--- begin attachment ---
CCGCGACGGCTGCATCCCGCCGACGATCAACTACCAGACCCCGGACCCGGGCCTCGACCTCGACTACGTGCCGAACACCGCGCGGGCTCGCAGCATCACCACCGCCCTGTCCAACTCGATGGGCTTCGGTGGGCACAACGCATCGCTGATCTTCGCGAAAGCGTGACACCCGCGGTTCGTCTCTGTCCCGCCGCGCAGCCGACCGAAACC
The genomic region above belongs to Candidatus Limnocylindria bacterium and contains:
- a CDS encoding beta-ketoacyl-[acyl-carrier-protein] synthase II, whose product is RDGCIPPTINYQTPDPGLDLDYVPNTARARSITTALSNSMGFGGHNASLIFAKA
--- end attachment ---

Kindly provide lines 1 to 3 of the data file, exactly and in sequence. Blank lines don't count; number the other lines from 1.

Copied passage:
CCGCGACGGCTGCATCCCGCCGACGATCAACTACCAGACCCCGGACCCGGGCCTCGACCTCGACTACGTGCCGAACACCGCGCGGGCTCGCAGCATCACCACCGCCCTGTCCAACTCGATGGGCTTCGGTGGGCACAACGCATCGCTGATCTTCGCGAAAGCGTGACACCCGCGGTTCGTCTCTGTCCCGCCGCGCAGCCGACCGAAACC
The genomic region above belongs to Candidatus Limnocylindria bacterium and contains:
- a CDS encoding beta-ketoacyl-[acyl-carrier-protein] synthase II, whose product is RDGCIPPTINYQTPDPGLDLDYVPNTARARSITTALSNSMGFGGHNASLIFAKA